Letter from Class 7 Parent

My son joined the Gaia Playgroup in 2007, and now, while a lifetime has passed for him, and the blink of an eye for me, he’s nearing the end of his time at the school in Class 7.
I remember snatches of my schooling. Being told by my Sub-A (Class 1) teacher to “bring me my ruler” and hit for talking on one of my first days of school. The teachers “declaring war” on us, saying there was no other way that we were the worst lot they had ever dealt with. Being sent off to the barber for my hair inching too far over my collar.
So I don’t remember those times particularly fondly. I barely said a word for the rest of my schooling, and probably still have long hair today as a result.
It didn’t take long to realise what was different about Gaia. Overwhelmingly, the children were happy. Lots of laughing and smiling. Far healthier relationships with the teachers. Where I couldn’t wait to leave, there are quite often bucket loads of tears as the children say goodbye to the school at the Class 7 farewell.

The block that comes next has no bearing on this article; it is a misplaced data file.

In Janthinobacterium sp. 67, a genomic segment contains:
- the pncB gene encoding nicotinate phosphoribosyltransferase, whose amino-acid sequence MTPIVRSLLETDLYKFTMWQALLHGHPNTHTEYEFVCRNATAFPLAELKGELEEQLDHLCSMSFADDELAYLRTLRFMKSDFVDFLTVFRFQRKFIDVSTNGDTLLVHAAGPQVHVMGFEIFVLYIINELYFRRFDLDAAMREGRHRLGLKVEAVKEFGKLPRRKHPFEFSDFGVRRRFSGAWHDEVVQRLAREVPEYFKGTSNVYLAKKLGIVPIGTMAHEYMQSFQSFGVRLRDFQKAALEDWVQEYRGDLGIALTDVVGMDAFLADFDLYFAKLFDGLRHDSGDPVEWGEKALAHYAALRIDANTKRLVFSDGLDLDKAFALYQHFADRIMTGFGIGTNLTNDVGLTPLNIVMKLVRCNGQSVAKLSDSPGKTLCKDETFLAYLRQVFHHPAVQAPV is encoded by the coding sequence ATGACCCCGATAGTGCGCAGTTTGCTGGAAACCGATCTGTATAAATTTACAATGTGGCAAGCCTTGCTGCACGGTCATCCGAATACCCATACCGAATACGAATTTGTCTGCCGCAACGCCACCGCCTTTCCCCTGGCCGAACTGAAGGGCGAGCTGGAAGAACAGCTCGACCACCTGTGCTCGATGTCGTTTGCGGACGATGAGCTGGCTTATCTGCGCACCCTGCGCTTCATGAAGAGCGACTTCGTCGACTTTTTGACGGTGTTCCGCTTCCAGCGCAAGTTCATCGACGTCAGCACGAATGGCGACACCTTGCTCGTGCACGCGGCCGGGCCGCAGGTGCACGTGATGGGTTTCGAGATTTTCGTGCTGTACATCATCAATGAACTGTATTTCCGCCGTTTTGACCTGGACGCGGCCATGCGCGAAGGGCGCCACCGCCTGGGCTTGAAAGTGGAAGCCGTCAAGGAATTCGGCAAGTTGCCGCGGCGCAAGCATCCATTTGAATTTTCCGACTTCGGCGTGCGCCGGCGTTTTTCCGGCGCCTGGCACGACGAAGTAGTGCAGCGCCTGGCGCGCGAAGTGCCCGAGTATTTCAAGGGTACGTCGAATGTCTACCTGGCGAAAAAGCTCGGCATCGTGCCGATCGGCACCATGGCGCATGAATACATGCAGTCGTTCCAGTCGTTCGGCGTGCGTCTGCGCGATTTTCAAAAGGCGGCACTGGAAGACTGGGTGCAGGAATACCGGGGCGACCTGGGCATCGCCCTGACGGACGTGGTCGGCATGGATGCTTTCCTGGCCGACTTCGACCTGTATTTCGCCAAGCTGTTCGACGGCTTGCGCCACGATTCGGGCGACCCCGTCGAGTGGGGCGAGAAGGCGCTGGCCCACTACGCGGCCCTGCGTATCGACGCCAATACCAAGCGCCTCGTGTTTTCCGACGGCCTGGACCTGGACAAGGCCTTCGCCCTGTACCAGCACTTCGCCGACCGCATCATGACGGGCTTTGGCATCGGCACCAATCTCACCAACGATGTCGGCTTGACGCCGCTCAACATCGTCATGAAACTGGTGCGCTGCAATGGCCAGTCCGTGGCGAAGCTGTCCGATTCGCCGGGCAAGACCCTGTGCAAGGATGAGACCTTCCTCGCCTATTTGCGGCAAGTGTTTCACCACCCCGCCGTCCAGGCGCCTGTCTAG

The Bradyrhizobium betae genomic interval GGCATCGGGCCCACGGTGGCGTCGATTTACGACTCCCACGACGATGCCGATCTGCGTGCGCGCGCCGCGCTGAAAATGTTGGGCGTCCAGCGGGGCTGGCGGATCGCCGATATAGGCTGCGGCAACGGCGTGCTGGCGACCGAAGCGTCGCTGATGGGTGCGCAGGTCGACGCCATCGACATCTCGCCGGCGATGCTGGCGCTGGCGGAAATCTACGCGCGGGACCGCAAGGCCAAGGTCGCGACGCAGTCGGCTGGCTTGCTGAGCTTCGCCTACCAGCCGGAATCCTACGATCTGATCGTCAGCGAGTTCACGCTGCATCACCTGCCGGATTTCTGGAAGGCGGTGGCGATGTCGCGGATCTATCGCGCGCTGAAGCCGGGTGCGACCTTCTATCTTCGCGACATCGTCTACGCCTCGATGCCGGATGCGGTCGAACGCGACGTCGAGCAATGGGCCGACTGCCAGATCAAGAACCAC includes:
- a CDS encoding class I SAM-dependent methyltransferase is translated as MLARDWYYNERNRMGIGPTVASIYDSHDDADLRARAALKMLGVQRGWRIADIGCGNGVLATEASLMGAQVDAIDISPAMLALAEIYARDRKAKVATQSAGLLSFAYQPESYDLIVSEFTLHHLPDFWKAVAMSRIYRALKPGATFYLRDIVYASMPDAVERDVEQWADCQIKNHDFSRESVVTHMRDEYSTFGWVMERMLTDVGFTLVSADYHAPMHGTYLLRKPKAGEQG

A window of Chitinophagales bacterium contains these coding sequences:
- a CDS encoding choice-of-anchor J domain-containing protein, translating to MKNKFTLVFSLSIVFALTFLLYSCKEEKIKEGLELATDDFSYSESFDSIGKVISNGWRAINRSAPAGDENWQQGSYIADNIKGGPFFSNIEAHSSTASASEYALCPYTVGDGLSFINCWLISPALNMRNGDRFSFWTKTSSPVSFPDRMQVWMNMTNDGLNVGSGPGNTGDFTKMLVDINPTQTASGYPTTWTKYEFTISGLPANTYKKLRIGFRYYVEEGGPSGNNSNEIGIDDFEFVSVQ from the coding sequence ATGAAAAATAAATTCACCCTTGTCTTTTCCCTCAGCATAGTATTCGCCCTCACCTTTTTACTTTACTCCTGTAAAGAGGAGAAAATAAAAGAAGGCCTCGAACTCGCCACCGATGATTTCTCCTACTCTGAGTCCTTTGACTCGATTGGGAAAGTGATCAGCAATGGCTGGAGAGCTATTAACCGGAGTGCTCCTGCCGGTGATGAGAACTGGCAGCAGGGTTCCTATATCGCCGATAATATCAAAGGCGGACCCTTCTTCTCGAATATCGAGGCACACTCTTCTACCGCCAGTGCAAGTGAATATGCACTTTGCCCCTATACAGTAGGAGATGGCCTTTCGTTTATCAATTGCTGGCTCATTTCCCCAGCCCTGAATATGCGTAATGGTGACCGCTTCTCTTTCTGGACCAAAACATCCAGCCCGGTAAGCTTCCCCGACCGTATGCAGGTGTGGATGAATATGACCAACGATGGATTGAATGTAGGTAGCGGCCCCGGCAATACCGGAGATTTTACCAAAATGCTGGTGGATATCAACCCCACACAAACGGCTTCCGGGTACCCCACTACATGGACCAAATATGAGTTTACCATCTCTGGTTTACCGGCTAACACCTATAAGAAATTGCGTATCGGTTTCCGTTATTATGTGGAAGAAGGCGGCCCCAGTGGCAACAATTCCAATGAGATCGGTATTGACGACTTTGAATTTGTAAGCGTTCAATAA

There are a lot of misconceptions about Waldorf education, and probably the most common one is around learning to read. Why do the children start so late? Will they fall behind?
Watching my son start to read was a bit like watching him start to walk. One day he was crawling, and then one day he was walking. There was no long, forced period of standing straight, putting one leg forward, and then crashing down again. It was a natural, spontaneous happening. Reading was the same. One day he was listening to stories, and then he just started to read. There was no period of sounding out letters on the page, of half pronouncing words. Just a spontaneous, joyous outpouring of sentences that caught us by surprise.
Gaia has been a vibrant, diverse school with a special spirit, something commented on even by parents from other Waldorf schools. It’s been great to be able to get involved, meeting other parents and staff and see how the school lives up to its goal of being a community. Although, after one kindergarten maintenance day to fix a skew gate finished with the gate irretrievably in pieces on the ground, for the sake of the school’s premises it’s probably best I decided to get involved in other ways.
I have been very happy with my son’s time at Gaia, and am grateful for everyone involved in making it what it is. We will all miss it far more than I did my own.
Ian Gilfillian
Class 7 Parent